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PLAY IT SAFE
Copyright 2004. The Good Sam Club, 2575 Vista Del Mar Drive, Ventura, CA 93001. Reprinted from the February 2004 issue of Highways with permission. For subscription information, call (800) 234-3450.
 
 

By Jeff Crider
GSC Highways
Friday January 23, 2004

"The last thing you want to do," Linda Dragan says, "is buy something 27 feet long and not know what to do with it."

It's an interesting thought, and one that gave Dragan and husband Ron pause as they stood outside Vans RV Center in South Windsor, Conn., considering whether they should purchase a travel trailer. The Dragans had never owned an RV before and were somewhat intimidated by the prospect of pulling a trailer, both from a safety and operational standpoint.

But Vans RV Center had a unique sales approach.

After whetting their appetites with tours of several units, the dealership loaned the couple an instructional video about how to operate a travel trailer. The video, produced by Mark Polk of RV Education 101 in Fayetteville, N.C., covered everything from weights and towing to campground setup, leveling and operating a trailer's water, holding-tank, electricity and LP-gas systems.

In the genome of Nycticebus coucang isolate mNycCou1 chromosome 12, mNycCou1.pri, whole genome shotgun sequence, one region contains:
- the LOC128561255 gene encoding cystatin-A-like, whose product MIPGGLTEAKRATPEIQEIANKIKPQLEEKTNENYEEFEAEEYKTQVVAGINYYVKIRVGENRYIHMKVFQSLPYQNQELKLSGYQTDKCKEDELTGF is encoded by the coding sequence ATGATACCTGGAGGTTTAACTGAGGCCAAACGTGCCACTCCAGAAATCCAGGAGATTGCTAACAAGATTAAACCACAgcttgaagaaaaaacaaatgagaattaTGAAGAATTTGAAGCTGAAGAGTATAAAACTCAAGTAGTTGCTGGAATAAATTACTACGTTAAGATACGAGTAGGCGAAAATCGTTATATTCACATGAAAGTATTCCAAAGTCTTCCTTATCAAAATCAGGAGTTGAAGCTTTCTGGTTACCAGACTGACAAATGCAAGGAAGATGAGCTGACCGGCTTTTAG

The video was so good, Dragan says, that she watched it five times and gleaned enough information from it that she felt she and her husband could safely operate the unit. So they headed back to the dealership and purchased a 27-foot slideout-equipped SunLine travel trailer that they planned to tow with their Toyota Tundra.

"We had never owned an RV before," Dragon says. "But the video gave us confidence in buying the product."

So much, in fact, that she subsequently scoured the Internet to find Polk's website at www.rveducation101.com and ordered all of his instructional RV videos, plus a couple of his e-books.

Unfortunately, however, many consumers are not so well informed before they hit the road in their RV. So, consider the statistics compiled by Bridgestone/Firestone North American Tire and the Recreational Vehicle Safety Education Foundation:

  • Almost 25% of all recreational-vehicle enthusiasts on the road today have overloaded tires, which can impede normal brake performance while increasing their chances of having a blowout.

  • Four out of five RVs in one recent survey had at least one underinflated tire, and a third of those were dangerously low to the point of inviting failure.

  • Nearly 40% of RV users say they go six months or more without checking their tires, even though tires in good condition can lose between 1 and 2 pounds of inflation pressure per month.

  • 85% of motorhomes and campers on the road are unevenly loaded or have their loads out of balance by 400 pounds or more.